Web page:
Samsung’s new Frame TV transforms your living room into a 4K art gallery

Since the first flat panel TVs were introduced, the holy grail of television (at least in the mind of manufacturers) has been a TV that didn’t look like a TV, but instead looked like a piece of framed art on the wall – a window to another world, if you will. It’s a tact that has been tried before, but Samsung’s new Frame TV (yes, that’s its name) perhaps strikes closer to this target than any of its predecessors. And you know what? It’s not even outrageously expensive.

In true art gallery fashion, the Frame TV is sold in two pieces: The display panel itself is available in a 55-inch model at $2,000, and a 65-inch model at $2800. But if you want it to look like art, you’ll need to buy one of the bezels available in white, beige, and walnut – think of it as the frame for your painting – for $200 or $250, respective to size.

Lest we be too quick to dismiss this as another gimmick, we must point out that Samsung has gone to great lengths to make this TV look like art – we’ve seen it in action, and it is convincing. Adding to the suspension of disbelief is Samsung’s Invisible Connection cable, a fishing line-like fiber optic cable that delivers the video signal from common components like a cable box, Blu-ray player, or Roku, also found in the company’s QLED TV line. Samsung also ports over its no-gap custom wall mount system for the Frame TV, so there will be no tell-tale gap between the TV and the wall.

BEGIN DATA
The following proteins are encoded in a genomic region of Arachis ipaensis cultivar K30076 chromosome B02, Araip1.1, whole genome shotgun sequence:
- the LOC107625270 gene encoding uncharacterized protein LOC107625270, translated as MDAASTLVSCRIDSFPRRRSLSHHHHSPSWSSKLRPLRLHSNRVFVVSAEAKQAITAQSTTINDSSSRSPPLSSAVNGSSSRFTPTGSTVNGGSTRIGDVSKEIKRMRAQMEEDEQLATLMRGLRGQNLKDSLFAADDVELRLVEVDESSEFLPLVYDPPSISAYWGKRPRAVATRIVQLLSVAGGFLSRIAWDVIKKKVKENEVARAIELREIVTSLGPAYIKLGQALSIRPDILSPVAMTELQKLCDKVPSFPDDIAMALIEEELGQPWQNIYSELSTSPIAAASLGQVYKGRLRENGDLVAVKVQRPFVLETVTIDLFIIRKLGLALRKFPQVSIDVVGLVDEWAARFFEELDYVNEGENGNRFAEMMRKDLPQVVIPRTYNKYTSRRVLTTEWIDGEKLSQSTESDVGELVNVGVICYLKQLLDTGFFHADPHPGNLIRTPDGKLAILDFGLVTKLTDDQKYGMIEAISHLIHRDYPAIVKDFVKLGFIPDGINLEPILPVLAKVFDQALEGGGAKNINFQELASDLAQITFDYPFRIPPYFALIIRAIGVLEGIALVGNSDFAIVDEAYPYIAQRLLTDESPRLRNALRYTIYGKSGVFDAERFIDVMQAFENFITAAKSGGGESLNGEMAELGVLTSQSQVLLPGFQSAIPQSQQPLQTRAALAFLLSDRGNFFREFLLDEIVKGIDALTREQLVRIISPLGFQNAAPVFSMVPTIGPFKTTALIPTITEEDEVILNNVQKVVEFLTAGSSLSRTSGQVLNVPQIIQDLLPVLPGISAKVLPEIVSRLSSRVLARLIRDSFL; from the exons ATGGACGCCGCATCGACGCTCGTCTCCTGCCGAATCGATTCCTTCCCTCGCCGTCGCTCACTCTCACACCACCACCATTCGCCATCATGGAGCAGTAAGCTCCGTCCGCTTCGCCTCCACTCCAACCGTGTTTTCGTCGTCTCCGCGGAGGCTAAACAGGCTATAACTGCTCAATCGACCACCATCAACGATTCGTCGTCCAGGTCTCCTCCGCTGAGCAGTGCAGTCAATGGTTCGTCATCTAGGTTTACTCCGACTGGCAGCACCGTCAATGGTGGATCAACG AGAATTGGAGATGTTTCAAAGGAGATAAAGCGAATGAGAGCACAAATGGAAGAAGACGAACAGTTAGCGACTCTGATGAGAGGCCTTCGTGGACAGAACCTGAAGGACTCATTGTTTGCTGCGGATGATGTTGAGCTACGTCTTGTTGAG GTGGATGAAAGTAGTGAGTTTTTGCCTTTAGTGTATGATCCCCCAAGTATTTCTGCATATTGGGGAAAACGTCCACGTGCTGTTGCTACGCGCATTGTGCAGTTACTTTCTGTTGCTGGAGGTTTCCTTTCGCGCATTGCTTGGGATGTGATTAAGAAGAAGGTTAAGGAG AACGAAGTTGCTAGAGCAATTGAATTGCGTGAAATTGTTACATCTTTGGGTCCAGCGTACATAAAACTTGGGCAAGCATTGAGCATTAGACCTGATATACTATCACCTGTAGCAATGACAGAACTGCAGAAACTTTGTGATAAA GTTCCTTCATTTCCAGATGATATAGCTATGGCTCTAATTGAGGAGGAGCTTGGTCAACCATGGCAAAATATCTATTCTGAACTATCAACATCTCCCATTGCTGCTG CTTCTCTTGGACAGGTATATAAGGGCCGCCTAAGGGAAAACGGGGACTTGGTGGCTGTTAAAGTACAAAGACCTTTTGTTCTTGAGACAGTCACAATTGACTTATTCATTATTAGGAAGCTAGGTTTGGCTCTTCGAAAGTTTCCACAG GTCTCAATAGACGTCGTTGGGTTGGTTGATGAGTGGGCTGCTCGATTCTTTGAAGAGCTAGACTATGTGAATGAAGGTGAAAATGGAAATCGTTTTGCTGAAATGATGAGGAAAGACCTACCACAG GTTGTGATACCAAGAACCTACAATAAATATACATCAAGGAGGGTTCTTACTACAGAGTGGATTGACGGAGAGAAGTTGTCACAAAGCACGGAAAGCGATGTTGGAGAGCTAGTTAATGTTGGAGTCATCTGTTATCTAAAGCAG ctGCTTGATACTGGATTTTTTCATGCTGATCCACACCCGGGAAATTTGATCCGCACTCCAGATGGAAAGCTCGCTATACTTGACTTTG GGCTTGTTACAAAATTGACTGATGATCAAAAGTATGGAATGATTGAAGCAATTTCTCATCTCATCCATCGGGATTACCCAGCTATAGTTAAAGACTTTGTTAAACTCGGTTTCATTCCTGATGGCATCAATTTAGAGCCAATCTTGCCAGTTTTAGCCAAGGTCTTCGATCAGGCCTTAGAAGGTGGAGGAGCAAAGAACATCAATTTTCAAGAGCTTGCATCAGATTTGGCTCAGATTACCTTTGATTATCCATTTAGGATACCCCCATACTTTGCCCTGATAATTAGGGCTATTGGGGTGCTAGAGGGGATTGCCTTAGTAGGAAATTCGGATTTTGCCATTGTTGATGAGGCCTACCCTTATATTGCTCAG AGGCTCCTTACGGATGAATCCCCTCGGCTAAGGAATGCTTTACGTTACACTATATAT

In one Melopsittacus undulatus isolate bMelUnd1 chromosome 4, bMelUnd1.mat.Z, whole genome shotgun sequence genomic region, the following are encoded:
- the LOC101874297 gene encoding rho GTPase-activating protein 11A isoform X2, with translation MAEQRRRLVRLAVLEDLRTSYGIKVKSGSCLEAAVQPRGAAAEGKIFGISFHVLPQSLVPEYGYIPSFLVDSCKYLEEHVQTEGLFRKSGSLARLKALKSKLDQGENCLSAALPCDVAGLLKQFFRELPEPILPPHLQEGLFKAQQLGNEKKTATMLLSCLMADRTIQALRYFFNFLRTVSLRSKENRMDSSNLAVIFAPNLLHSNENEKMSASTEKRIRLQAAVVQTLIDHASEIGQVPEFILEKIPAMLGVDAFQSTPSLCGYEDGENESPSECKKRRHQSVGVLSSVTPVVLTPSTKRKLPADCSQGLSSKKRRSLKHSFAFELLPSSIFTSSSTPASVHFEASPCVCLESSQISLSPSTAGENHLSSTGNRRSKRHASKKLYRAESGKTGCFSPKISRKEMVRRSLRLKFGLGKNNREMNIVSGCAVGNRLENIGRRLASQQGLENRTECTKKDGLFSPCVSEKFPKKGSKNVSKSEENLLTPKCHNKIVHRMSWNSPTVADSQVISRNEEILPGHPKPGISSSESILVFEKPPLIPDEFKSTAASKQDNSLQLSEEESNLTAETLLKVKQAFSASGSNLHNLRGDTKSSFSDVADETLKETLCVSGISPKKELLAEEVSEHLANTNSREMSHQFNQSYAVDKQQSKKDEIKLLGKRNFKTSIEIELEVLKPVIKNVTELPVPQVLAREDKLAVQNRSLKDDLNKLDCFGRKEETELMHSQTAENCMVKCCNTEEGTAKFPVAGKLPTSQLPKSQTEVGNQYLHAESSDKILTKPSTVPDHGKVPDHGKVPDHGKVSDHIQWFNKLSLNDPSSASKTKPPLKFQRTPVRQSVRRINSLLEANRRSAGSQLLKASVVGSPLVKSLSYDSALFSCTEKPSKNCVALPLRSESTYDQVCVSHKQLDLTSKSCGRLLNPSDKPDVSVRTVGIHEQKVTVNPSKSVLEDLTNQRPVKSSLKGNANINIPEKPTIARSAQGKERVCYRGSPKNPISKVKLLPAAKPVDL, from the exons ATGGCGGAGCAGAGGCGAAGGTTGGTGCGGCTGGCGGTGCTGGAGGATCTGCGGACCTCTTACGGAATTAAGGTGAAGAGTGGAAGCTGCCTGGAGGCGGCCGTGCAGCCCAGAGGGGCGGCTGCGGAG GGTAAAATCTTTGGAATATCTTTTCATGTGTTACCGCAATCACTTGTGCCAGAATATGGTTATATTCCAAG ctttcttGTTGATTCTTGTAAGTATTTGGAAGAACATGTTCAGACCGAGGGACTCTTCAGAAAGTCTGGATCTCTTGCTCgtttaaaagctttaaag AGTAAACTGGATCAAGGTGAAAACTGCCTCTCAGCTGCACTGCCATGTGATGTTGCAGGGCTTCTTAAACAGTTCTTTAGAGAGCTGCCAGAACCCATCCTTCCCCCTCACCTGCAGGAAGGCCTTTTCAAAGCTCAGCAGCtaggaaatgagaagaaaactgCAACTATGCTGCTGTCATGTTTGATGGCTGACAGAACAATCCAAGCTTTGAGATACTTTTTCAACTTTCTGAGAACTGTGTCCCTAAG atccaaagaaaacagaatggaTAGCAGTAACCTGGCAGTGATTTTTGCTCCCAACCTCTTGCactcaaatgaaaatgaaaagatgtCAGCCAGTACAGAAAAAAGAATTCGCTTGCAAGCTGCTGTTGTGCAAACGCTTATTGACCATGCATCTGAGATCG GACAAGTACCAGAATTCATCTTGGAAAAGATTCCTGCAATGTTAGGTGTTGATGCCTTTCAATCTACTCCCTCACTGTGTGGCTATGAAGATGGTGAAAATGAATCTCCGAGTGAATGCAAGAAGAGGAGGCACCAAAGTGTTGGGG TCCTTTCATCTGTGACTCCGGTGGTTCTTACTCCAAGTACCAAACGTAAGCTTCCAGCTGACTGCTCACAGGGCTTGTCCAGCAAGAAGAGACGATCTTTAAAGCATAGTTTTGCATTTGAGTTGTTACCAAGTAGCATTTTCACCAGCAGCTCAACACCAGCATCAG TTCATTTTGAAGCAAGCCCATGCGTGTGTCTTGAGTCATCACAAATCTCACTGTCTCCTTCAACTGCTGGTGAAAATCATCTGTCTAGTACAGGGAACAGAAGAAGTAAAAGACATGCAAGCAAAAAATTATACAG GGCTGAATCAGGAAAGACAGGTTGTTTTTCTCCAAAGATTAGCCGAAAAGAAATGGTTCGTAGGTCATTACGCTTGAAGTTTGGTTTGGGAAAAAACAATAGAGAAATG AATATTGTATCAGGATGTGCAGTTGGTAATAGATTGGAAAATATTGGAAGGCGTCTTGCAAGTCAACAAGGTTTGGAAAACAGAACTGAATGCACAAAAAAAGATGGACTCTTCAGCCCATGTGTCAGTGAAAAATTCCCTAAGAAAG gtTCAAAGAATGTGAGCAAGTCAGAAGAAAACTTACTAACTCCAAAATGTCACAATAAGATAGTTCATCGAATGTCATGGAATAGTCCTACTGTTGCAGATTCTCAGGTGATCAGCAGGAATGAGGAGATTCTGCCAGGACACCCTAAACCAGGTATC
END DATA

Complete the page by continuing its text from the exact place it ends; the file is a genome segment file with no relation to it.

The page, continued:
An “Art Store” is also available for the display with a growing collection of works to choose from, numbering around 100 already. Frame TV owners can purchase works from “established and emerging artists, curated by several international organizations, galleries and museums, including Artspace, LUMAS, Magnum Photos, Saatchi Art and Sedition,” according to Samsung. The digital art will run $20 per piece, or an annual subscription is available for $5 per month.

When the TV isn’t being used as a … you know … TV, it goes into “art mode,” and changes its processing so that the still image really does look like art. Motion sensors will detect when nobody is present in the room, and the TV will go into a power saving mode until motion is detected, at which point the TV will reactivate. This is still a TV, though, and you can expect the best of Samsung’s technology here, including 4K Ultra HD resolution, wide color gamut, and HDR10 support.

The Frame TV will be available starting at $2,000 beginning Sunday, June 18.